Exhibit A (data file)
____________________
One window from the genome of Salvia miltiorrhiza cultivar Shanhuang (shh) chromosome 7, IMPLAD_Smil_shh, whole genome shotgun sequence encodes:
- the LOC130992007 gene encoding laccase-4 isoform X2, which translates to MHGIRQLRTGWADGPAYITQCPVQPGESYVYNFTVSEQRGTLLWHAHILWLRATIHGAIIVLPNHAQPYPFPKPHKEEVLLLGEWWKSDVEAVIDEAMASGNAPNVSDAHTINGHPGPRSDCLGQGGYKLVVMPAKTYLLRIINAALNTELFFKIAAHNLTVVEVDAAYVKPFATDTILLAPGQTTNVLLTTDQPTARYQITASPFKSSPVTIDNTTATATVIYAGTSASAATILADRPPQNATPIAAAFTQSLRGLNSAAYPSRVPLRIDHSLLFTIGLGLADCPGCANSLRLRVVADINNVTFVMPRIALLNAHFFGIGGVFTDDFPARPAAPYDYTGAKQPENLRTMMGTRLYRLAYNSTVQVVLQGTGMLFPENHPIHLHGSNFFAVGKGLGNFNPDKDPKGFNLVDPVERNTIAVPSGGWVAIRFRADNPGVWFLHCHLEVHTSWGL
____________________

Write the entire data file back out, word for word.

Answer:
One window from the genome of Salvia miltiorrhiza cultivar Shanhuang (shh) chromosome 7, IMPLAD_Smil_shh, whole genome shotgun sequence encodes:
- the LOC130992007 gene encoding laccase-4 isoform X2, which translates to MHGIRQLRTGWADGPAYITQCPVQPGESYVYNFTVSEQRGTLLWHAHILWLRATIHGAIIVLPNHAQPYPFPKPHKEEVLLLGEWWKSDVEAVIDEAMASGNAPNVSDAHTINGHPGPRSDCLGQGGYKLVVMPAKTYLLRIINAALNTELFFKIAAHNLTVVEVDAAYVKPFATDTILLAPGQTTNVLLTTDQPTARYQITASPFKSSPVTIDNTTATATVIYAGTSASAATILADRPPQNATPIAAAFTQSLRGLNSAAYPSRVPLRIDHSLLFTIGLGLADCPGCANSLRLRVVADINNVTFVMPRIALLNAHFFGIGGVFTDDFPARPAAPYDYTGAKQPENLRTMMGTRLYRLAYNSTVQVVLQGTGMLFPENHPIHLHGSNFFAVGKGLGNFNPDKDPKGFNLVDPVERNTIAVPSGGWVAIRFRADNPGVWFLHCHLEVHTSWGL